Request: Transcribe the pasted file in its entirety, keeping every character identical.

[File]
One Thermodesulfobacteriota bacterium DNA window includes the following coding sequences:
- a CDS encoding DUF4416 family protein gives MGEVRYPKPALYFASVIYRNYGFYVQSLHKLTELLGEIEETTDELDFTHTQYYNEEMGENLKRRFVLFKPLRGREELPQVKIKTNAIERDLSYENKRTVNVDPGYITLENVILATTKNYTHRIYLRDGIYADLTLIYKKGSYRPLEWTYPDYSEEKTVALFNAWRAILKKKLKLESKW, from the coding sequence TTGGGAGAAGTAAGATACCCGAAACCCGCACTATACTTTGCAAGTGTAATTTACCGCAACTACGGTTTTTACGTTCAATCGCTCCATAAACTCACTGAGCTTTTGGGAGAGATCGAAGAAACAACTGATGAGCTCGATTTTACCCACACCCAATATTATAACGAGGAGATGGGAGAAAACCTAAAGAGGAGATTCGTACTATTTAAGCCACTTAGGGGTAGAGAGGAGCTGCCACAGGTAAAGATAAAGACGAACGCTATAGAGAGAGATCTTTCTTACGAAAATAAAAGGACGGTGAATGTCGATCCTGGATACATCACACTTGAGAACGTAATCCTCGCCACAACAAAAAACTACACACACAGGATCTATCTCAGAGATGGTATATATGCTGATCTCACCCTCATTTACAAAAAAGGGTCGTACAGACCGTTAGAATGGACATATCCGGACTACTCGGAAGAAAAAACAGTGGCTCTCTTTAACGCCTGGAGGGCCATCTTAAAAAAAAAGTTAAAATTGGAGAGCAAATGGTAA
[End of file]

One Thermodesulfobacteriota bacterium DNA window includes the following coding sequences:
- a CDS encoding DUF4416 family protein gives MGEVRYPKPALYFASVIYRNYGFYVQSLHKLTELLGEIEETTDELDFTHTQYYNEEMGENLKRRFVLFKPLRGREELPQVKIKTNAIERDLSYENKRTVNVDPGYITLENVILATTKNYTHRIYLRDGIYADLTLIYKKGSYRPLEWTYPDYSEEKTVALFNAWRAILKKKLKLESKW, from the coding sequence TTGGGAGAAGTAAGATACCCGAAACCCGCACTATACTTTGCAAGTGTAATTTACCGCAACTACGGTTTTTACGTTCAATCGCTCCATAAACTCACTGAGCTTTTGGGAGAGATCGAAGAAACAACTGATGAGCTCGATTTTACCCACACCCAATATTATAACGAGGAGATGGGAGAAAACCTAAAGAGGAGATTCGTACTATTTAAGCCACTTAGGGGTAGAGAGGAGCTGCCACAGGTAAAGATAAAGACGAACGCTATAGAGAGAGATCTTTCTTACGAAAATAAAAGGACGGTGAATGTCGATCCTGGATACATCACACTTGAGAACGTAATCCTCGCCACAACAAAAAACTACACACACAGGATCTATCTCAGAGATGGTATATATGCTGATCTCACCCTCATTTACAAAAAAGGGTCGTACAGACCGTTAGAATGGACATATCCGGACTACTCGGAAGAAAAAACAGTGGCTCTCTTTAACGCCTGGAGGGCCATCTTAAAAAAAAAGTTAAAATTGGAGAGCAAATGGTAA